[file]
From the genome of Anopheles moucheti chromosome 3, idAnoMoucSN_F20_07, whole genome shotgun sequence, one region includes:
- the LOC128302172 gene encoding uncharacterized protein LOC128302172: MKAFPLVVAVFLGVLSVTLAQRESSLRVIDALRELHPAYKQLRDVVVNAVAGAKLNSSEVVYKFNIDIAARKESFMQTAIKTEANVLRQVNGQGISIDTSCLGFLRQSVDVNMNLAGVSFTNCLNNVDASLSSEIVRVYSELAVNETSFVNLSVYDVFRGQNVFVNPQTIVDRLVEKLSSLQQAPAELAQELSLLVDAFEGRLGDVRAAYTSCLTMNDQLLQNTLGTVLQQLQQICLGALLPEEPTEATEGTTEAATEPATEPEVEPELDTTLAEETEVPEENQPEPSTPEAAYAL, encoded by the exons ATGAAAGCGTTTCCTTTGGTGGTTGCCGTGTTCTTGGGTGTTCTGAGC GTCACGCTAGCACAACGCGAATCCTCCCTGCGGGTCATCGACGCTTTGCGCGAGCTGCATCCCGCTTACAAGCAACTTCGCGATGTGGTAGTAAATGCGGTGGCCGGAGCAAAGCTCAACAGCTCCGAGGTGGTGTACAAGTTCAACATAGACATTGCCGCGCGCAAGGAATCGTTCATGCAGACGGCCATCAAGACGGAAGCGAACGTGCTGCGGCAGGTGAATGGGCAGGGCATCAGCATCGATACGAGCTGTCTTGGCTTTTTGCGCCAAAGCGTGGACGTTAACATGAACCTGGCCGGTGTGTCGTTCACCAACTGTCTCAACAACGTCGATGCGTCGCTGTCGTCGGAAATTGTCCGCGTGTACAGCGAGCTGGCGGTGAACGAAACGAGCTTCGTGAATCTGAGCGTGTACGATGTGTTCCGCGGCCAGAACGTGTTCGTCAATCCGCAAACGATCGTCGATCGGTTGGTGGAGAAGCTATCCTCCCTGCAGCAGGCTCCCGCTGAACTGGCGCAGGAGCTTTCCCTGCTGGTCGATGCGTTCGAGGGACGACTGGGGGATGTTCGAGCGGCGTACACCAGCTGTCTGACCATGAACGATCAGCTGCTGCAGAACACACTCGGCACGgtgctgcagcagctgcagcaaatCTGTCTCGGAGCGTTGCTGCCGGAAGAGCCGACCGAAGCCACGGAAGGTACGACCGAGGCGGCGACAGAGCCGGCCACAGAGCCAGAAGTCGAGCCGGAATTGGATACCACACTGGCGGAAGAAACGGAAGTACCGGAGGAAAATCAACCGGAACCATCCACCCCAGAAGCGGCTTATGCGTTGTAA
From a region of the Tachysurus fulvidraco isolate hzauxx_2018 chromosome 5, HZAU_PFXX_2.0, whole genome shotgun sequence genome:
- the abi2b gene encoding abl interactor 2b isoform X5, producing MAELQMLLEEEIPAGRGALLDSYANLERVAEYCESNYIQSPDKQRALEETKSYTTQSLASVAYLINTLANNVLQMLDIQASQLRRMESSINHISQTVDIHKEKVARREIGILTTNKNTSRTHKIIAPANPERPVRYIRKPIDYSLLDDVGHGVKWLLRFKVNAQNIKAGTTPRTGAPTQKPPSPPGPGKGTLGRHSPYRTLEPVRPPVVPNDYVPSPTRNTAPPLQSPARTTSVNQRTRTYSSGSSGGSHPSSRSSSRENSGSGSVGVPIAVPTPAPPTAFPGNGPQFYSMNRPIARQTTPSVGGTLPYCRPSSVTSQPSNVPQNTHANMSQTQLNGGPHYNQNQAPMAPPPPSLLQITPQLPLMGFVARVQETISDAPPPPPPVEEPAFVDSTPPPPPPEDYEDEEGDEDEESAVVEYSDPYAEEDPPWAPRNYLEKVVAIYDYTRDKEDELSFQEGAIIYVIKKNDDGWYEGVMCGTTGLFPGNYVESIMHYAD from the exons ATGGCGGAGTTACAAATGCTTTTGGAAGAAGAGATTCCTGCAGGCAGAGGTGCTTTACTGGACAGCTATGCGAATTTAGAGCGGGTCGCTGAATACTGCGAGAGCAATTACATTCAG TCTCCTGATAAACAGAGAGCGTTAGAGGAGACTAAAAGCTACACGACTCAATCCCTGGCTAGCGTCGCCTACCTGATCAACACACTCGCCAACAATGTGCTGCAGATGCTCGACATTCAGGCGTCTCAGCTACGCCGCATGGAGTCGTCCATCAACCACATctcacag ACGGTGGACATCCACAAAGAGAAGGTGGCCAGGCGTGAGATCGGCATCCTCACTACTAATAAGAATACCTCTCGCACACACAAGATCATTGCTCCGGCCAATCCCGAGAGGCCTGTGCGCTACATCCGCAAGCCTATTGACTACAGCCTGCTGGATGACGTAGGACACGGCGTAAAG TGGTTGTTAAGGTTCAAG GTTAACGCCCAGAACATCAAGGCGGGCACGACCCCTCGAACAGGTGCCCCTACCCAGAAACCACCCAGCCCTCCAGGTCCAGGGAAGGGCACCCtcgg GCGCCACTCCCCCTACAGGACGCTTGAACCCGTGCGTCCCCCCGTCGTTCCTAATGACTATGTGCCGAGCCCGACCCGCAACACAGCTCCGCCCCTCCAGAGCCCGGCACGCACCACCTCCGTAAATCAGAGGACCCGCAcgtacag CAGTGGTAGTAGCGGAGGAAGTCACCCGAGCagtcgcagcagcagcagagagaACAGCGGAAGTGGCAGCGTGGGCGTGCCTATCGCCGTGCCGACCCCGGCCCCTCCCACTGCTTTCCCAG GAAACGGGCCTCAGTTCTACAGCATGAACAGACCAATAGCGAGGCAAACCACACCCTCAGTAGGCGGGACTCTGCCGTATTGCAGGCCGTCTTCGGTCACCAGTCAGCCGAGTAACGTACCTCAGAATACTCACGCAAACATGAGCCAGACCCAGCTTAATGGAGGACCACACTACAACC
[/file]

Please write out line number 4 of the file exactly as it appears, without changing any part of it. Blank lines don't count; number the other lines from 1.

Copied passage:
- the abi2b gene encoding abl interactor 2b isoform X5, producing MAELQMLLEEEIPAGRGALLDSYANLERVAEYCESNYIQSPDKQRALEETKSYTTQSLASVAYLINTLANNVLQMLDIQASQLRRMESSINHISQTVDIHKEKVARREIGILTTNKNTSRTHKIIAPANPERPVRYIRKPIDYSLLDDVGHGVKWLLRFKVNAQNIKAGTTPRTGAPTQKPPSPPGPGKGTLGRHSPYRTLEPVRPPVVPNDYVPSPTRNTAPPLQSPARTTSVNQRTRTYSSGSSGGSHPSSRSSSRENSGSGSVGVPIAVPTPAPPTAFPGNGPQFYSMNRPIARQTTPSVGGTLPYCRPSSVTSQPSNVPQNTHANMSQTQLNGGPHYNQNQAPMAPPPPSLLQITPQLPLMGFVARVQETISDAPPPPPPVEEPAFVDSTPPPPPPEDYEDEEGDEDEESAVVEYSDPYAEEDPPWAPRNYLEKVVAIYDYTRDKEDELSFQEGAIIYVIKKNDDGWYEGVMCGTTGLFPGNYVESIMHYAD from the exons ATGGCGGAGTTACAAATGCTTTTGGAAGAAGAGATTCCTGCAGGCAGAGGTGCTTTACTGGACAGCTATGCGAATTTAGAGCGGGTCGCTGAATACTGCGAGAGCAATTACATTCAG TCTCCTGATAAACAGAGAGCGTTAGAGGAGACTAAAAGCTACACGACTCAATCCCTGGCTAGCGTCGCCTACCTGATCAACACACTCGCCAACAATGTGCTGCAGATGCTCGACATTCAGGCGTCTCAGCTACGCCGCATGGAGTCGTCCATCAACCACATctcacag ACGGTGGACATCCACAAAGAGAAGGTGGCCAGGCGTGAGATCGGCATCCTCACTACTAATAAGAATACCTCTCGCACACACAAGATCATTGCTCCGGCCAATCCCGAGAGGCCTGTGCGCTACATCCGCAAGCCTATTGACTACAGCCTGCTGGATGACGTAGGACACGGCGTAAAG TGGTTGTTAAGGTTCAAG GTTAACGCCCAGAACATCAAGGCGGGCACGACCCCTCGAACAGGTGCCCCTACCCAGAAACCACCCAGCCCTCCAGGTCCAGGGAAGGGCACCCtcgg GCGCCACTCCCCCTACAGGACGCTTGAACCCGTGCGTCCCCCCGTCGTTCCTAATGACTATGTGCCGAGCCCGACCCGCAACACAGCTCCGCCCCTCCAGAGCCCGGCACGCACCACCTCCGTAAATCAGAGGACCCGCAcgtacag CAGTGGTAGTAGCGGAGGAAGTCACCCGAGCagtcgcagcagcagcagagagaACAGCGGAAGTGGCAGCGTGGGCGTGCCTATCGCCGTGCCGACCCCGGCCCCTCCCACTGCTTTCCCAG GAAACGGGCCTCAGTTCTACAGCATGAACAGACCAATAGCGAGGCAAACCACACCCTCAGTAGGCGGGACTCTGCCGTATTGCAGGCCGTCTTCGGTCACCAGTCAGCCGAGTAACGTACCTCAGAATACTCACGCAAACATGAGCCAGACCCAGCTTAATGGAGGACCACACTACAACC